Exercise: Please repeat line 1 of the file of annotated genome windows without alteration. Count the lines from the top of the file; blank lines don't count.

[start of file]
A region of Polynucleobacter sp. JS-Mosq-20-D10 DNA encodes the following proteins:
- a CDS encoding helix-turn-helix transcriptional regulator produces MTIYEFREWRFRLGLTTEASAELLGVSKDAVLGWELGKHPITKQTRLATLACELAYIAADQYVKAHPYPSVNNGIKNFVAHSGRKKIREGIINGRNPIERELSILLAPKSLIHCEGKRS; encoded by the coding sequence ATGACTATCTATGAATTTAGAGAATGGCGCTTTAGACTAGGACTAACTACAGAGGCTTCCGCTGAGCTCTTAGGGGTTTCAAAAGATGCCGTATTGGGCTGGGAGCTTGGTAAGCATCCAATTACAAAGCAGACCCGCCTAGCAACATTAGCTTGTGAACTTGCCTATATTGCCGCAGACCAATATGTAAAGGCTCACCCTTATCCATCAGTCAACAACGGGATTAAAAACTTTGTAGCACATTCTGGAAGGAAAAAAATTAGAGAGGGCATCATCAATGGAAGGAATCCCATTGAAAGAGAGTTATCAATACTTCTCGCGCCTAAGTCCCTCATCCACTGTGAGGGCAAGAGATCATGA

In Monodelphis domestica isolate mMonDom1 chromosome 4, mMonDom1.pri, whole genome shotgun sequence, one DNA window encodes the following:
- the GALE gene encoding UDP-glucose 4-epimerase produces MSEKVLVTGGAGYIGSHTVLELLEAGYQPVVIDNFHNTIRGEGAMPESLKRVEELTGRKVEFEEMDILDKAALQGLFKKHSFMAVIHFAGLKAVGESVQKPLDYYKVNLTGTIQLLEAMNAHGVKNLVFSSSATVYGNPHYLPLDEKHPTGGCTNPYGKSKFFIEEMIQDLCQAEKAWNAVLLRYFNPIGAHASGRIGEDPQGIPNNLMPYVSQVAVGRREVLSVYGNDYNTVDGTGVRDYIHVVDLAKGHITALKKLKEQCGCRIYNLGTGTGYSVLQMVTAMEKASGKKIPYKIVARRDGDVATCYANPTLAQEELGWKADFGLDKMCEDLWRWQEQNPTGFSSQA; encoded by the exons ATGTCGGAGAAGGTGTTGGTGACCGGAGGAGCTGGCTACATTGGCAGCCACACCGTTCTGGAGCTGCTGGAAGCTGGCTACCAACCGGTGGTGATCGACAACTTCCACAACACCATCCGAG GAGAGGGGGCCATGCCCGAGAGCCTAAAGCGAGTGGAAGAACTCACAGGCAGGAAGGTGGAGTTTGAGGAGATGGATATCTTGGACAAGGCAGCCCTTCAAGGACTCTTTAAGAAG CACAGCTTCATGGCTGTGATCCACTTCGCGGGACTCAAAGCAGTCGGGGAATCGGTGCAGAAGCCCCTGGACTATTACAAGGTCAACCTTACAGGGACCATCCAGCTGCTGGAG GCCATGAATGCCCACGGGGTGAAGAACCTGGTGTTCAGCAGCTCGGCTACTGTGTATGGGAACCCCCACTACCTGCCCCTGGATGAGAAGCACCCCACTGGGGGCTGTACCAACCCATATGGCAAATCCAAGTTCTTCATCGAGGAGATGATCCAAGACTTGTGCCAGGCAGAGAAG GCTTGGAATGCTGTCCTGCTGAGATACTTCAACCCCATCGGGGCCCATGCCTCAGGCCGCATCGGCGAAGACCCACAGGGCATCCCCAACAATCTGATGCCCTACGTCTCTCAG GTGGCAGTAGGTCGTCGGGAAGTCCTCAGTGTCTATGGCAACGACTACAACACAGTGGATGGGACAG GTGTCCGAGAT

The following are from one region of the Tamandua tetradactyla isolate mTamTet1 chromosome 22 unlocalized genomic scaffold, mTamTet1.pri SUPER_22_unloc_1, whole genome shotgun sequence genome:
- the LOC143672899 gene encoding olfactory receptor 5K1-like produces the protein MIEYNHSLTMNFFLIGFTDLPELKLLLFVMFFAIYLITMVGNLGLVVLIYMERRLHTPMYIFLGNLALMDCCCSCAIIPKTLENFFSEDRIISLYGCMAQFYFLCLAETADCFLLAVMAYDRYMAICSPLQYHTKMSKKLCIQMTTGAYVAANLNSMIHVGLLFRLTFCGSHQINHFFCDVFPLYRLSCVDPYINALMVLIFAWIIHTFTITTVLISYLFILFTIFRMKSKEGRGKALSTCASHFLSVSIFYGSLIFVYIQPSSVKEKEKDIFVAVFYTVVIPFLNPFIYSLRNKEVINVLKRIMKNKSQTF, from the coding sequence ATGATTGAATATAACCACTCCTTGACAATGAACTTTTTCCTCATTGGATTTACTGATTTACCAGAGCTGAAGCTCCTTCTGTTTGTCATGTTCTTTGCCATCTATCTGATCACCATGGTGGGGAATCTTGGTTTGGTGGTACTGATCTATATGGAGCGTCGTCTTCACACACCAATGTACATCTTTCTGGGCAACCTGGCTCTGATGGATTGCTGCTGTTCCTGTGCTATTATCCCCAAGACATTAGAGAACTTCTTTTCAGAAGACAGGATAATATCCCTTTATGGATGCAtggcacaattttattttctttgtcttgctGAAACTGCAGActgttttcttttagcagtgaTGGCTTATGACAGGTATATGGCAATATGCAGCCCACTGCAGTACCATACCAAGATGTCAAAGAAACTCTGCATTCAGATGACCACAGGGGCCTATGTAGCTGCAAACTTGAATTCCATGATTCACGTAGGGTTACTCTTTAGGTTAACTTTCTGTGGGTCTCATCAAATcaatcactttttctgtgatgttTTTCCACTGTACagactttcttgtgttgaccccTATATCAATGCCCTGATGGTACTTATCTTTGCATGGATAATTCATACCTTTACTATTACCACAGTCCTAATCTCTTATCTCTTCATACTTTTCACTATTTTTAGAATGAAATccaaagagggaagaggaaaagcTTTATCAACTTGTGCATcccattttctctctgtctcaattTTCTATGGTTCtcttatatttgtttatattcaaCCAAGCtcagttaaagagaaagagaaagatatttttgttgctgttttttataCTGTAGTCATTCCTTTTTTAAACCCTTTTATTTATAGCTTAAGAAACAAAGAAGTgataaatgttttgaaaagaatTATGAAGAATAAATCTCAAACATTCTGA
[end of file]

A region of Polynucleobacter sp. JS-Mosq-20-D10 DNA encodes the following proteins: